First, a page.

'The horses and mules of this command have drove the Indians to winter quarters and left the The most romantic feature d _tei
suhslsted day after day upon nothing but green frontier settlements of Kansas in comparative the rescue of the women fro laAgP
cottonwood bark. During all these privations the peace. sas, whom they found in the PliW
ofilcers and men mainta!ned a most cheerful The following year the Nineteenth Kansas was the Indians. whom they best aftul
spirit, and I know not what I admire most, their muttered in by companies from Ehtoiber "1) to 29, l Capt., Jhn Q. A. Norton of LaW tiw'
gallantry in battle or the patient but unwavering 15415. at Topeka, and mustered "it at Fort lhays. is credlite with marching alonelah fllI
persistence and energy with which they have Kans., April 1W, ING t-orgianized undler authrity feder:.te Ultitery, told me peali
wltiistood the many disagreeable ordeals of this of a telegraim front the secretary of war to Lieut. tiniiiurrs' f that episolle, a tale ith
cinulpaln. Gen. William Tecumseh Shertan. dnted )ctiier .ri'iit to the pen of a Dutlas. il
".As the term of service of the Nineteenth Knn. 6, 1i,0S. On Nlovenlber '., 19. the rtgi,:,ent .y in hik report:
Ssas eav:ilry is a"itiriiaching its termination, and I moved fromn Topeka toward thi. Arkan-:is river. "in ubtaiting the release of the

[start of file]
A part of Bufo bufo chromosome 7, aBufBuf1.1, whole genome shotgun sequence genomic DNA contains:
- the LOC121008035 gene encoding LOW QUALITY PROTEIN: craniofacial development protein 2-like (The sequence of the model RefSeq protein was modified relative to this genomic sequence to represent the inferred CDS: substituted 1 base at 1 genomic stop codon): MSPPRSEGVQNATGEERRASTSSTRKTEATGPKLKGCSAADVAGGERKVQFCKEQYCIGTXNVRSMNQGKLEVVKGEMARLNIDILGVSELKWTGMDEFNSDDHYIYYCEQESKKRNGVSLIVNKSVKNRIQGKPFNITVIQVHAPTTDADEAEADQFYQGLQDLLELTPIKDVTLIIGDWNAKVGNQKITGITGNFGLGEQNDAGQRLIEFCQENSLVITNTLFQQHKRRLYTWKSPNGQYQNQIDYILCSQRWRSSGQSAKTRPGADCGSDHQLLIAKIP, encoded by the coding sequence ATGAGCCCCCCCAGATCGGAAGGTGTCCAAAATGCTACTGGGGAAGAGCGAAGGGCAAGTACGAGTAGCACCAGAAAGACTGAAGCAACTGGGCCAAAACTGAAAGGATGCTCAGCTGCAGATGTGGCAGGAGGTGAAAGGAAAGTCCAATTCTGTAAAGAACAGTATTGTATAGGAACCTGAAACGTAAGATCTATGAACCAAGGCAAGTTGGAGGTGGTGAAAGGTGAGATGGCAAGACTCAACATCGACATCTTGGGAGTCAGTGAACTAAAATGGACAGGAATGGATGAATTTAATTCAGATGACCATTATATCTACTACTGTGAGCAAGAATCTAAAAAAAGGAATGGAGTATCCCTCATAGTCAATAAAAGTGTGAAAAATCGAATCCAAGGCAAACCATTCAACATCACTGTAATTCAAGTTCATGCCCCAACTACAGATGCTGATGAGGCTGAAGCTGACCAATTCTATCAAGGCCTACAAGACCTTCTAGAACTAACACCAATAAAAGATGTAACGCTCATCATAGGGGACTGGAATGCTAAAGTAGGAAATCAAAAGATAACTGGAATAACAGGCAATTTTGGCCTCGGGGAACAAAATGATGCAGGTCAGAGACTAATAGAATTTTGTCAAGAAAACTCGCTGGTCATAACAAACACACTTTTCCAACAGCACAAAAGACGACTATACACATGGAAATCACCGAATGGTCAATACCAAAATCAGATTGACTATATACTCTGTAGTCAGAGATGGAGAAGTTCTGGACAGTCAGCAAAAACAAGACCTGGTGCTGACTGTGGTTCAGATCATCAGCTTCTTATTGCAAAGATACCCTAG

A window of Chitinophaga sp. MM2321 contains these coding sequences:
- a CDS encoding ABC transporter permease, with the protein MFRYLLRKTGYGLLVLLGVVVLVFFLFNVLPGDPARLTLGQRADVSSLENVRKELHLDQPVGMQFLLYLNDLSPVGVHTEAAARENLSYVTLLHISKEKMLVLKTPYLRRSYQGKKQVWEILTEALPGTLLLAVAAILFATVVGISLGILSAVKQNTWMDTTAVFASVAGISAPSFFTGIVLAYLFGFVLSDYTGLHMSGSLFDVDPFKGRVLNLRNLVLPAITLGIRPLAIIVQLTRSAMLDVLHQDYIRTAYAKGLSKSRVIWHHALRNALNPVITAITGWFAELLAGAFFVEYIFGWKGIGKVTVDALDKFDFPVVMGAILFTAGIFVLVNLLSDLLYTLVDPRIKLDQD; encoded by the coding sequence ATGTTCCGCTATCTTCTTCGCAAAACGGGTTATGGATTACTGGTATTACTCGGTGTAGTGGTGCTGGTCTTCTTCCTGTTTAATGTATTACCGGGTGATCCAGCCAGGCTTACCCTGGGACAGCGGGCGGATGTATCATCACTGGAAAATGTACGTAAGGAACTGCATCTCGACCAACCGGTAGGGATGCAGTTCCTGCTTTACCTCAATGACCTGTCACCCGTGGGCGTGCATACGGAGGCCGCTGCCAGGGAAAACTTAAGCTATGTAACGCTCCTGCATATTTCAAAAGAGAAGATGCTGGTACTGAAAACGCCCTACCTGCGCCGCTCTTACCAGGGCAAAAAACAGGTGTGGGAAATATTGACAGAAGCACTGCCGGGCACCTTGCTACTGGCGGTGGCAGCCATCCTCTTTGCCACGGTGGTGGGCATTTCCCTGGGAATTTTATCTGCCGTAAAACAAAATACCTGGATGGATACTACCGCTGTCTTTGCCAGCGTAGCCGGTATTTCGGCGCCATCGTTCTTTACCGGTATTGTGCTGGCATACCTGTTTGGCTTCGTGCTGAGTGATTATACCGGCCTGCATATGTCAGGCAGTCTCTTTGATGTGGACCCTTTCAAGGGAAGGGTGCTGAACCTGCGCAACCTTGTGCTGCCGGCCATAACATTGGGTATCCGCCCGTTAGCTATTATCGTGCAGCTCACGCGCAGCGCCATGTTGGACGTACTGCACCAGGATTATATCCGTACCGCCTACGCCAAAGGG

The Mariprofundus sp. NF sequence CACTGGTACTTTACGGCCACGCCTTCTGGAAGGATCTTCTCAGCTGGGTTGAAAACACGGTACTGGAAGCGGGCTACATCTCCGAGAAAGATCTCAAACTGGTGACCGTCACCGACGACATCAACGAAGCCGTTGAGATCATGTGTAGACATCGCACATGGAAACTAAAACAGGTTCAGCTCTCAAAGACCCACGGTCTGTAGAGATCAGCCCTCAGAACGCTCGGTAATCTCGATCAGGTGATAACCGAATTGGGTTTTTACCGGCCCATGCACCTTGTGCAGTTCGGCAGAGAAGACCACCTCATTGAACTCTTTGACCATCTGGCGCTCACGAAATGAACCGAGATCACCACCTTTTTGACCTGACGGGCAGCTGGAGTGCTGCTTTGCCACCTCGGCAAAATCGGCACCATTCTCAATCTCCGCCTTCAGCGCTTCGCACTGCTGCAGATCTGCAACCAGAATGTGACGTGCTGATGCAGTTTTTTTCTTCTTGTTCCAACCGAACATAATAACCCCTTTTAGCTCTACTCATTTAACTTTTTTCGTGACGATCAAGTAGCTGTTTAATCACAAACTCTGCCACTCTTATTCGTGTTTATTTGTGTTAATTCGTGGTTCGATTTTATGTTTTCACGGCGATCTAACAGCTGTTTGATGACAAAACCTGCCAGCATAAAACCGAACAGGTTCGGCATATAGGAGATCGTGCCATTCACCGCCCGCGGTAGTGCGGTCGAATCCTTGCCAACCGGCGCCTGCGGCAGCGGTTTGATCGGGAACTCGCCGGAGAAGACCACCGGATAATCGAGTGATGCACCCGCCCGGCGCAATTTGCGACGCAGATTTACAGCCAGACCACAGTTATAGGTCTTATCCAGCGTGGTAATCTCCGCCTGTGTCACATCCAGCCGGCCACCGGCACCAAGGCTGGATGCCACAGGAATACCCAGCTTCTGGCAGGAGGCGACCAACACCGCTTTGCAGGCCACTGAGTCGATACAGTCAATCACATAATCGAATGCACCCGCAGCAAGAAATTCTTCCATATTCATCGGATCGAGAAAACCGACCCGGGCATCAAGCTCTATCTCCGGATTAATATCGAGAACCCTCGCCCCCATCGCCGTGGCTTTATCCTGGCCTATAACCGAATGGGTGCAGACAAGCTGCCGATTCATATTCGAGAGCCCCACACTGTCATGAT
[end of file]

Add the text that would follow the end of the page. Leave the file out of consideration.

may not ain have the satisfaction of command. crossing at Wii.hita. marched southwest, "nl jili i w'l i th't toot withorni.
Ing them during active operations, I desire to ree- the Sevetnth United States tavalry near the j.tuntin i.f lily. ('ollttittid. ani particldar ii
otumend thein-oflicers and men-to the favor. of hoever trick tnd Nunth Cant:di.ian, 112 nilt's N'inetenth Keinaitu , who were i
aable notice tif the eonmmandtng general. Serving sitluth of Fnrt DIidge. at the Cumtp SuplY cnnton- , in i Ilo'th itdet r and
Son foot, they have marchedl in a nmnner and at a ment. Owing to severe .+nwst,,rns anI the ,,n- ah0 m',eu+ ,ft: women foml 8l
rate Ibat wouhl lint some of the regular regi. t:tfnlenltents if the Citlulrruin t.tny.ins, the regi- Iti, captlire of tif the w larmlf.
mnents of infantry to the blush. Instead of crying nent re(ithed Cainip Sulpily at the en4 of the rtird. tllyi riti. Il had strvhved s -
out for empty wagons to trnnsport them, each month. Genleral Sheridan says: i""i' i ' "" inl"n.
ilmorning every man marched with his troop. and- "The regimtett lost its way, and. heomhiini t n. vl } t l. n ithe
what might be taken as nt example by asnie of tanhled in the canyons of the ('hnarron and iinsas , it .,ninh wa was -
p the line officers of the regular Infantry-company the deep snow, it could not make its way out and h, initt,.'ntlh ,insas under Colent
ofricers marched regularly otn foot at the head of was il b had tix .... . It had )een subsisting taitin Ntrten. a sildier of the Cdl _
their respective companies, and now, when ap- on buffalo for eight or nine ditys .... Offiters lstEi n yuouur lawyer at IaUM ,
proaching the termination of a march of over and men hiehaveit adtuirably in the trying contli, of ext.putinil I .uragte and Ies -I
three hundred miles, on greatly deficient rations, tlon in which they were placed." nt.nt, still ikes at Lawrence, e
I have yet to see the first straggler." heneral Suritant tells of their march down the citiztns itf ur great state, 5l
When (len. George A. Cusgter sends the heroes Washita. and says: tihan ,if the highest anti b~at tl'l